The couple loved the character of the Clayton Library Center for genealogical research, but chose it as a nod to Edwin’s love of research. Plus, Lillian says, it was close to home, which means they could pick up another festive tradition after the ceremony.
Large arrangements flanked the main door of the venue, which served as the backdrop for the ceremony. The guests sat on mahogany chairs across from the stately building.
Edwin made his own grand entrance at the beginning of the ceremony, followed by the flower girl, her grandparents and parents.
Lillian came to the ceremony in a vintage car next to her father, who was wearing a top hat and formal white gloves.
He accompanied her down the aisle to Frank Ocean’s cover of “Moon River” and continued to remind her of the vintage atmosphere.
“The ceremony had a beautiful red brick facade and the pillars on the front door were perfectly Mediterranean and royal,” says Lillian of the venue.
The couple exchanged their own vows during the ceremony.
Of course, the newlyweds sealed the ceremony with a solemn first kiss.
Immediately after the recession, a marching band started the couple’s second parade to honor southern tradition.
The bridal couple and their guests marched along the sidewalk with much fanfare and cheers.
In 20 years from now, I want our kids to look at the pictures and know that the wedding day was a picture of how we love our family.
“In 20 years, I want our kids to look at the pictures and know that the wedding day was a picture of how we love our family and what details are having a fun time,” says Lillian.
The guests entered the reception through the couple’s house, which contained a guest book and amenities like a blanket basket for the cool autumn air at the entrance.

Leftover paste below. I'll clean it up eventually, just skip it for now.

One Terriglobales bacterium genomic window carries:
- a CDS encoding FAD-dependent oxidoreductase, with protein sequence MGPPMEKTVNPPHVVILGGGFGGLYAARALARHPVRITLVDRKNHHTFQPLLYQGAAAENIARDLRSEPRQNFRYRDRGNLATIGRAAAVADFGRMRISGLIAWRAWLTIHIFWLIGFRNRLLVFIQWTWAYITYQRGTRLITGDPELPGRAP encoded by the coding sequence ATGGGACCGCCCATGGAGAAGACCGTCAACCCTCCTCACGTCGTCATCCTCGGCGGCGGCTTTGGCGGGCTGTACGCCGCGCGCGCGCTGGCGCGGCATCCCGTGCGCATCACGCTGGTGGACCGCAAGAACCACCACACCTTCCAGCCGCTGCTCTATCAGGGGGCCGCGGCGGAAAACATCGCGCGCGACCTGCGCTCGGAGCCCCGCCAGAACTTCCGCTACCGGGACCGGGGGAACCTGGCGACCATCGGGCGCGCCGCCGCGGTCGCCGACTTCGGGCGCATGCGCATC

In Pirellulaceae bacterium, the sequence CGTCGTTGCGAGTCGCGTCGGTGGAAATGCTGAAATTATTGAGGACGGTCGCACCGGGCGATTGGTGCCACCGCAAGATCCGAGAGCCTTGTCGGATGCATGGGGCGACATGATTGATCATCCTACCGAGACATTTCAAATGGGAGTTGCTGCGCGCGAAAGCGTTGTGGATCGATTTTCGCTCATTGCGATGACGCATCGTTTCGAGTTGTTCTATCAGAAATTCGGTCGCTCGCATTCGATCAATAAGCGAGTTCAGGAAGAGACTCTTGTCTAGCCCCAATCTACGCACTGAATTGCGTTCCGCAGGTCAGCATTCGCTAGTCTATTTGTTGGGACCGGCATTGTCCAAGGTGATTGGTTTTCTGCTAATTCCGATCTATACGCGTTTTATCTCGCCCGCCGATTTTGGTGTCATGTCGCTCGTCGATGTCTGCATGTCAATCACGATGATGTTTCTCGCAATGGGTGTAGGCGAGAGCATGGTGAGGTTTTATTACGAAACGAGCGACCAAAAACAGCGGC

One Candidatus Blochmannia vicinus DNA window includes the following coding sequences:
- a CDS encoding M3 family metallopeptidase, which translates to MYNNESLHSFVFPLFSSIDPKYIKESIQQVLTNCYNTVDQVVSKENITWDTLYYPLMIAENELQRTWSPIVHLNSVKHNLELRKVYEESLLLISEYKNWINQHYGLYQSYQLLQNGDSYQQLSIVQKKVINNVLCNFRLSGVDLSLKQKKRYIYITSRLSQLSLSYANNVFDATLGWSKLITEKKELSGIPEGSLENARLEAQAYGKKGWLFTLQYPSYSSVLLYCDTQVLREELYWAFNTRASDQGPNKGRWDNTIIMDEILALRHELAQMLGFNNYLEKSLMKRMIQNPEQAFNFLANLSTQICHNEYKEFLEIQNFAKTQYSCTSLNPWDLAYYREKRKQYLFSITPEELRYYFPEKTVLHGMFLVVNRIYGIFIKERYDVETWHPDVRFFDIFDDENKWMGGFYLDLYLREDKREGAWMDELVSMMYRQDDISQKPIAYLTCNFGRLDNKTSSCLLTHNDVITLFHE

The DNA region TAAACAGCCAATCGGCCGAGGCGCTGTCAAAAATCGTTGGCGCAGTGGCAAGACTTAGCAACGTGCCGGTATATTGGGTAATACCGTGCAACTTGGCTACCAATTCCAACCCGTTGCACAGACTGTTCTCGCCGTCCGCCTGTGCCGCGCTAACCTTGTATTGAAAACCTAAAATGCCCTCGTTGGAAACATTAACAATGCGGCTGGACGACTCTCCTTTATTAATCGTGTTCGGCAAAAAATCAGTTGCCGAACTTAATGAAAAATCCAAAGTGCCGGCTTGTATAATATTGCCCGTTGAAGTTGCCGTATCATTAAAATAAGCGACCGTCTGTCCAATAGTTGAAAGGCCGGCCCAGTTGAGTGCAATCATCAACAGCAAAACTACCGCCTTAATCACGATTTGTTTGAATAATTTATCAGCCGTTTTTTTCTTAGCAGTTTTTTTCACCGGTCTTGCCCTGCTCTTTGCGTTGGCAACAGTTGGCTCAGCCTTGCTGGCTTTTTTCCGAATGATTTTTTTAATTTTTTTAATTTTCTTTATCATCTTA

The reception took place under a tent in the couple’s back yard. Lillian really wanted the decor to feel sophisticated and classic, so her planning team put long tables on sand-colored tapered candles in vintage holders and low rose arrangements. Each table contained amber acrylic chairs, reminiscent of the amber twinkling lights from the ceiling of the see-through tent. “It made the tent so romantic,” says Lillian.
The place setting consisted of vintage-inspired porcelain and purple glassware, as well as gold cutlery and menus that had a custom wax seal. In between the arrangements lay loose pears, a last-minute DIY project by the bride to “add more autumn flair”.
While the guests enjoyed cocktails, Lillian and Edwin took a quick look into the reception tent. Lillian was particularly pleased with the black and white dance floor with crystal chandeliers, another nod to vintage dinner parties.
The newlyweds entered the tent with their hundreds of guests and went straight to their first dance. The song was “Lady” by Teddy Pendergrass.
During our first dance, it felt like the world had stopped. It was like we were all alone, just dancing in our back yard.
“During our first dance, it felt like the world had stopped,” says Lillian. “It was like we were all alone and just dancing in our back yard.”
Lillian also grooved with her dad to Earth Wind and Fire’s “Way of the World,” and while it’s not shown here, Edwin and his mom danced to Kayne West’s “Hey Momma”.
The couple also rolled in a bar cart filled with couple glasses for a champagne tower.
The couple’s quaint wedding cake, wrapped in sugar flowers, was designed by CBV Cake Design in Houston.
Inside, the couple cut into a French vanilla cake.
“We loved the lights, the sunset and the transformation of our back yard,” says Lillian of the day.
After a lot of dancing thanks to DJ Shantè, the couple went on a 30-day honeymoon with various stops around the world. They started in Thailand with a few days in Phuket and ended in Amsterdam with stays in Milan, Paris and Marrakech. “We planned the honeymoon just as vigorously as the wedding,” says Lillian.